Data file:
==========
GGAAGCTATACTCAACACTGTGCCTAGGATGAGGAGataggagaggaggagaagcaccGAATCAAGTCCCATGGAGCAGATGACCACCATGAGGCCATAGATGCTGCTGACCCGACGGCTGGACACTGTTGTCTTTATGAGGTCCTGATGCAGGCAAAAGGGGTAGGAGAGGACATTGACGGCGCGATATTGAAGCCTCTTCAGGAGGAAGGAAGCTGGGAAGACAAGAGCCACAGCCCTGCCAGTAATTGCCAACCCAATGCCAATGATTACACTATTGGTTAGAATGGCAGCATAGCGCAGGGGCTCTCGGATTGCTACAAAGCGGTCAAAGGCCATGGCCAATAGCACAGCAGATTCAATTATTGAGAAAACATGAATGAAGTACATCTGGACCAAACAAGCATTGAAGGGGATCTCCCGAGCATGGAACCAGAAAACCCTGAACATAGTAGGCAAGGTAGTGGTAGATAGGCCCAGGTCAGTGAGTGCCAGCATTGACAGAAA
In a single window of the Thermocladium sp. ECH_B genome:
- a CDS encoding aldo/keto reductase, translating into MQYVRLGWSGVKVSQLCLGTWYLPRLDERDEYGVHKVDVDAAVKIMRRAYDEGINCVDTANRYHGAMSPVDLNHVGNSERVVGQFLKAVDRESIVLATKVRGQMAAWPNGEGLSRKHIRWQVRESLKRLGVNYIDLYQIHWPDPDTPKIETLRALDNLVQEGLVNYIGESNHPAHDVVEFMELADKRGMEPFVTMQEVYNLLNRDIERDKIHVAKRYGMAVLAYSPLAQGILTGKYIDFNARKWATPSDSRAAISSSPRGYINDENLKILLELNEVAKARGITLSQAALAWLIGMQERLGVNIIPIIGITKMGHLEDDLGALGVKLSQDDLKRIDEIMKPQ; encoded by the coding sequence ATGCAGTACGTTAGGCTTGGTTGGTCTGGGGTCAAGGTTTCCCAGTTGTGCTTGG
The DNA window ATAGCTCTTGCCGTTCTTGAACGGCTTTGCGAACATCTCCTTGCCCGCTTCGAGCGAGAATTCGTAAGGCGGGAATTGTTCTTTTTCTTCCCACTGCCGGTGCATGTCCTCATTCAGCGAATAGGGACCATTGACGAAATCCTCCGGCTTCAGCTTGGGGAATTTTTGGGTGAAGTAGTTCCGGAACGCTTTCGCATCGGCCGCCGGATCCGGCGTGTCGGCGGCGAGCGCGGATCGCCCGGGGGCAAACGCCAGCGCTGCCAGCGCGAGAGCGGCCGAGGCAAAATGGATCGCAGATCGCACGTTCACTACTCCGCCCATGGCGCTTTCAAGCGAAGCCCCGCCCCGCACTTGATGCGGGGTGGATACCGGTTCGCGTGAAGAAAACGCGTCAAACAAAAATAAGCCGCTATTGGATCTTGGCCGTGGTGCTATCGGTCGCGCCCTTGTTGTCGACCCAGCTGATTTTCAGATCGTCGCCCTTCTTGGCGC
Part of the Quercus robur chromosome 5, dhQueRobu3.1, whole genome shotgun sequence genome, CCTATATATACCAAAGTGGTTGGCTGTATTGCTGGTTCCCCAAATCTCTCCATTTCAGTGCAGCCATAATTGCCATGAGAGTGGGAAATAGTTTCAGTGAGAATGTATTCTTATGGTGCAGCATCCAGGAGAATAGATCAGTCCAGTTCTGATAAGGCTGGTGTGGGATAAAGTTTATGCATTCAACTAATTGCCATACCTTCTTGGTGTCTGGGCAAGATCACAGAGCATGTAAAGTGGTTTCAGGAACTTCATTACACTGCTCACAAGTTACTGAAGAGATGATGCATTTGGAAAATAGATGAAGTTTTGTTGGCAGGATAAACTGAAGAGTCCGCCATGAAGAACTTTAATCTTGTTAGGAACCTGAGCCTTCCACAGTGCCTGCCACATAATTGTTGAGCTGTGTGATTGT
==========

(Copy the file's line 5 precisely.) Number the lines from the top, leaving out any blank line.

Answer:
Part of the Quercus robur chromosome 5, dhQueRobu3.1, whole genome shotgun sequence genome, CCTATATATACCAAAGTGGTTGGCTGTATTGCTGGTTCCCCAAATCTCTCCATTTCAGTGCAGCCATAATTGCCATGAGAGTGGGAAATAGTTTCAGTGAGAATGTATTCTTATGGTGCAGCATCCAGGAGAATAGATCAGTCCAGTTCTGATAAGGCTGGTGTGGGATAAAGTTTATGCATTCAACTAATTGCCATACCTTCTTGGTGTCTGGGCAAGATCACAGAGCATGTAAAGTGGTTTCAGGAACTTCATTACACTGCTCACAAGTTACTGAAGAGATGATGCATTTGGAAAATAGATGAAGTTTTGTTGGCAGGATAAACTGAAGAGTCCGCCATGAAGAACTTTAATCTTGTTAGGAACCTGAGCCTTCCACAGTGCCTGCCACATAATTGTTGAGCTGTGTGATTGT